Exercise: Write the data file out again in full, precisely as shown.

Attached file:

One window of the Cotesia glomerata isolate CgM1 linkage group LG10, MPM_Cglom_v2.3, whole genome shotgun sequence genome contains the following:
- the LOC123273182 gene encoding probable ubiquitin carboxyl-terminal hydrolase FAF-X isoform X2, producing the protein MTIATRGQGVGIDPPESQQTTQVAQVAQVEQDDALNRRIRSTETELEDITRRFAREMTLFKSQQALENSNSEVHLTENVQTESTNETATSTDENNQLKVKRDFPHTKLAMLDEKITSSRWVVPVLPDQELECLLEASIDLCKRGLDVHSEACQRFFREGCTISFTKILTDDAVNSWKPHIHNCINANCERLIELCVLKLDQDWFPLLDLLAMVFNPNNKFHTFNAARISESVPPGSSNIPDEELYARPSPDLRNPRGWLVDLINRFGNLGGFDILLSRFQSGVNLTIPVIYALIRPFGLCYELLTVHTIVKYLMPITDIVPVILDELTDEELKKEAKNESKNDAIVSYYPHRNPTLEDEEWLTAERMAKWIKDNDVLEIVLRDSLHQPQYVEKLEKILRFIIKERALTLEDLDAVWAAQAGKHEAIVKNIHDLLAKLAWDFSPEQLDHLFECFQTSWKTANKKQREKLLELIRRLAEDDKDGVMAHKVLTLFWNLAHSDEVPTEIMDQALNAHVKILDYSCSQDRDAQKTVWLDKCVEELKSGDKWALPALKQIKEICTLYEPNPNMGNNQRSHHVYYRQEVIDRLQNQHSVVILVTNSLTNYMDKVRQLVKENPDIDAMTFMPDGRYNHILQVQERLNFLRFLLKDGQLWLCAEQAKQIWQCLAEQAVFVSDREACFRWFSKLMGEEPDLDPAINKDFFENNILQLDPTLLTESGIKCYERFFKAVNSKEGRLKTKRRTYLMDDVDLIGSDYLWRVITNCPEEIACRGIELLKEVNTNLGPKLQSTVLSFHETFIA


One window of the Cotesia glomerata isolate CgM1 linkage group LG10, MPM_Cglom_v2.3, whole genome shotgun sequence genome contains the following:
- the LOC123273182 gene encoding probable ubiquitin carboxyl-terminal hydrolase FAF-X isoform X2, producing the protein MTIATRGQGVGIDPPESQQTTQVAQVAQVEQDDALNRRIRSTETELEDITRRFAREMTLFKSQQALENSNSEVHLTENVQTESTNETATSTDENNQLKVKRDFPHTKLAMLDEKITSSRWVVPVLPDQELECLLEASIDLCKRGLDVHSEACQRFFREGCTISFTKILTDDAVNSWKPHIHNCINANCERLIELCVLKLDQDWFPLLDLLAMVFNPNNKFHTFNAARISESVPPGSSNIPDEELYARPSPDLRNPRGWLVDLINRFGNLGGFDILLSRFQSGVNLTIPVIYALIRPFGLCYELLTVHTIVKYLMPITDIVPVILDELTDEELKKEAKNESKNDAIVSYYPHRNPTLEDEEWLTAERMAKWIKDNDVLEIVLRDSLHQPQYVEKLEKILRFIIKERALTLEDLDAVWAAQAGKHEAIVKNIHDLLAKLAWDFSPEQLDHLFECFQTSWKTANKKQREKLLELIRRLAEDDKDGVMAHKVLTLFWNLAHSDEVPTEIMDQALNAHVKILDYSCSQDRDAQKTVWLDKCVEELKSGDKWALPALKQIKEICTLYEPNPNMGNNQRSHHVYYRQEVIDRLQNQHSVVILVTNSLTNYMDKVRQLVKENPDIDAMTFMPDGRYNHILQVQERLNFLRFLLKDGQLWLCAEQAKQIWQCLAEQAVFVSDREACFRWFSKLMGEEPDLDPAINKDFFENNILQLDPTLLTESGIKCYERFFKAVNSKEGRLKTKRRTYLMDDVDLIGSDYLWRVITNCPEEIACRGIELLKEVNTNLGPKLQSTVLSFHETFIA